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DIARY OF                            LONBON

at the foot of the paper by the  jeweler  and goldsmith
who set them.

22d May, 1685. In the morning, I went with a French
gentleman, and my Lord Privy Seal to the House of
Lords, where we were placed by his Lordship next the
bar, just below the bishops, very commodiously both for
hearing and seeing. After a short space, came in the
Queen and Princess of Denmark, and stood next above
the archbishops, at the side of the House on the right
hand of the throne. In the interim, divers of the Lords,
who had not finished before, took the test and usual
oaths, so that her Majesty, the Spanish and other Ambas-
sadors, who stood behind the throne, heard the Pope and
the worship of the Virgin Mary, etc., renounced very
decently, as likewise the prayers which followed, stand-
ing all the while. Then came in the King, the crown
on his head, and being seated, the Commons were intro-
duced, and the House being full, he drew forth a paper
containing his speech, which he read distinctly enough,
to this effect: <(That he resolved to call a Parliament
from the moment of his brother's decease, as the best
means to settle all the concerns of the nation, so as to
be most easy and happy to himself and his subjects; that
he would confirm whatever he had said in his declaration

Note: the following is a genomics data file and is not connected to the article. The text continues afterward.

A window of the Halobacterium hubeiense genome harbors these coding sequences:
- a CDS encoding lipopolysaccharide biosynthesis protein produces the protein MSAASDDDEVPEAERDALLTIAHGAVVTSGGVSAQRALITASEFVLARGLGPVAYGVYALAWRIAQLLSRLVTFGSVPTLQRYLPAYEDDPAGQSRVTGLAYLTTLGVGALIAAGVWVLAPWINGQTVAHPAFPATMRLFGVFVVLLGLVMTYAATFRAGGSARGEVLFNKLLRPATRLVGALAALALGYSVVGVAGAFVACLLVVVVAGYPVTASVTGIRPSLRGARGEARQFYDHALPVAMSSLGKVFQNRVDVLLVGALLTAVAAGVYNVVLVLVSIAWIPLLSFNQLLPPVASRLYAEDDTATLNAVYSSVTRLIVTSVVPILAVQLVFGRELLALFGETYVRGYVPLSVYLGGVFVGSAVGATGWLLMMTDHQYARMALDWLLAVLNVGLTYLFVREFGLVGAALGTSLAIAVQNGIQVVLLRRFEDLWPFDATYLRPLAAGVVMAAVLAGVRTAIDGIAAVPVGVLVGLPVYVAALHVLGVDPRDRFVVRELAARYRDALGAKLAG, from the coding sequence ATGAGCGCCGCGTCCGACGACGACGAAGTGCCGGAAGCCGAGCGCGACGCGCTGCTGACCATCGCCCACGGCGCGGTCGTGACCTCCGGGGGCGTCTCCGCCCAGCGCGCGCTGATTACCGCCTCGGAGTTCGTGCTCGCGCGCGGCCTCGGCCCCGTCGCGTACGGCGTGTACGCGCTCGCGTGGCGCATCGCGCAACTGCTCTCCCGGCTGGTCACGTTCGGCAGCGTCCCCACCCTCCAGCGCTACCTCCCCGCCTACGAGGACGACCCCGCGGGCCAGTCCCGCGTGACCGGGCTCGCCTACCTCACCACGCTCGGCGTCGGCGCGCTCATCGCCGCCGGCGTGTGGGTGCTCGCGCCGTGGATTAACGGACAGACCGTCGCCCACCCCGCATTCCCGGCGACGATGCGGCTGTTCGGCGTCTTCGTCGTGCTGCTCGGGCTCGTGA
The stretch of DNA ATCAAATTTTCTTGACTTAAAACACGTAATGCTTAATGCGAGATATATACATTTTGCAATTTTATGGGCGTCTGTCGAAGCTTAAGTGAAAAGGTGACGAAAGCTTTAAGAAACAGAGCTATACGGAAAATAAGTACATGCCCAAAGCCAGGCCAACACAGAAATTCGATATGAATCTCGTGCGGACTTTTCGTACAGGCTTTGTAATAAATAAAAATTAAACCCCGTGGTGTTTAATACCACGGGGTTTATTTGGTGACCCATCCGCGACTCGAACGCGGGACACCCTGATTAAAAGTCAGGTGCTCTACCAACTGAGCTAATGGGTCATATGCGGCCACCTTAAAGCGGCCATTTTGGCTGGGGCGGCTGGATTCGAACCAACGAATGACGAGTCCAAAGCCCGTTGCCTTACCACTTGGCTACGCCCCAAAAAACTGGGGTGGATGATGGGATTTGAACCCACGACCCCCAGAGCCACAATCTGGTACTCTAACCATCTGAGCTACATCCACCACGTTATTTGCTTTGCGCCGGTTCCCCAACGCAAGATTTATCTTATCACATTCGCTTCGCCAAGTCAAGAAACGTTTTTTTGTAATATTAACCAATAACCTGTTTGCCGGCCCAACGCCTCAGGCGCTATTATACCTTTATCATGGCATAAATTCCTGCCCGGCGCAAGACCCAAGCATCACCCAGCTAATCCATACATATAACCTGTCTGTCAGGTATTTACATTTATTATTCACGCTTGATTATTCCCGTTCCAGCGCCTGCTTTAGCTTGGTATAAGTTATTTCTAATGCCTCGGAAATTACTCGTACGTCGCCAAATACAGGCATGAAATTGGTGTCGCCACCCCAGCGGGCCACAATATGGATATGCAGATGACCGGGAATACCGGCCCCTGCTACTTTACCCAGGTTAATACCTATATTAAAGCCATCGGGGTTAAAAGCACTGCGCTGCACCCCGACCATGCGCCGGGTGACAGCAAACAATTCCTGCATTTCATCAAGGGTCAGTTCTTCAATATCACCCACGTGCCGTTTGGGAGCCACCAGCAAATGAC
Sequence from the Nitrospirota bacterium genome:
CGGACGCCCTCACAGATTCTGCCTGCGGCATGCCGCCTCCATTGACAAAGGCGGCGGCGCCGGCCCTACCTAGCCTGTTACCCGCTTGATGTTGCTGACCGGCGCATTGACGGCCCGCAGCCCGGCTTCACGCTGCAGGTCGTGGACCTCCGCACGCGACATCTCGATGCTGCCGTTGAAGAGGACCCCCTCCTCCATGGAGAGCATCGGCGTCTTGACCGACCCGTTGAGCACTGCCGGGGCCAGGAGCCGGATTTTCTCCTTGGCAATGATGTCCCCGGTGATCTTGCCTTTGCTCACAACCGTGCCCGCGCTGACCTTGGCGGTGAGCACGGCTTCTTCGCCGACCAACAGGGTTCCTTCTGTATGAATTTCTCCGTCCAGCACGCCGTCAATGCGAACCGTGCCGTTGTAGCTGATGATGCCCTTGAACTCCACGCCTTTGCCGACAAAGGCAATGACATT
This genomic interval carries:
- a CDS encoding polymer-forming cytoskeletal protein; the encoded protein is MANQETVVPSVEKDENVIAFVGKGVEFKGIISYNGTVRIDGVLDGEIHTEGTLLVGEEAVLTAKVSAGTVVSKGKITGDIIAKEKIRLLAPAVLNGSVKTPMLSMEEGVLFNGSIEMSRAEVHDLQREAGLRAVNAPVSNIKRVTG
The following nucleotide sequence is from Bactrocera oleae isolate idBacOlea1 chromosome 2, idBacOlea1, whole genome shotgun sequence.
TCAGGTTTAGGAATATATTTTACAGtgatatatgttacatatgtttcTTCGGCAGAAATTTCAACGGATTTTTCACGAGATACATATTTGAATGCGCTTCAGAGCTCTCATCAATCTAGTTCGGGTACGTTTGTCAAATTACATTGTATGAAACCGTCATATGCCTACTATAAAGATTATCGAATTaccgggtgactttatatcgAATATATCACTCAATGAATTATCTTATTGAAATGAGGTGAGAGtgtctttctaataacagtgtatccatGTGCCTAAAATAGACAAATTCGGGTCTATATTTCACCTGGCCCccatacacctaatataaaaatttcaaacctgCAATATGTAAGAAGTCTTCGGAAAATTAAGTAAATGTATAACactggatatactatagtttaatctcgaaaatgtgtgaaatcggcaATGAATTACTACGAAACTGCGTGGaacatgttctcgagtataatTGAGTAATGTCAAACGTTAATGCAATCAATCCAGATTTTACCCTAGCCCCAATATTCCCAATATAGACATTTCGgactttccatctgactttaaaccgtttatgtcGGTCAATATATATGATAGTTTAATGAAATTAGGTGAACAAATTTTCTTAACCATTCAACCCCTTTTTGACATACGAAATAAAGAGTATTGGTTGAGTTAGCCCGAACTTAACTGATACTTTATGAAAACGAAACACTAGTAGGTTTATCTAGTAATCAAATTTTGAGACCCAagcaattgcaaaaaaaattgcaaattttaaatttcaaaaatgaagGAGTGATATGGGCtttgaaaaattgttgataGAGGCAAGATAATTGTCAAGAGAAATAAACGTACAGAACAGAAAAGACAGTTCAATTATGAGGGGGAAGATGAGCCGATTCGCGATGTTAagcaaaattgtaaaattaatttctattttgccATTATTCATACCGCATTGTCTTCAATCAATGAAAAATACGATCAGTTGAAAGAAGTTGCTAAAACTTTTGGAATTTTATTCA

at the first Council concerning his opinion of the prin-
ciples of the Church of England, for their loyalty, and
would defend and support it, and preserve its government
as "by law now established; that, as he would invade no
man's property, so he would never depart from his own
prerogative; and, as he had ventured his life in defense
of the nation, so he would proceed to do still; that, having-
given this assurance of his care of our religion (his word
was YOUR religion) and property (which he had not said
by chance, but solemnly), so he doubted not of suitable
returns of his subjects' duty and kindness, especially as
to settling his revenue for life, for the many weighty
necessities of government, which he would not suffer to
be precarious; that some might possibly suggest that it
were better to feed and supply him from time to time
only, out of their inclination to frequent Parliaments;
but that that would be a very improper method to take
with him, since the best way to engage him to meet
oftener would be always to use him well, and thereforechamber (a mostr childwere sick, so as she was exceedingly beloved ofe of James II.,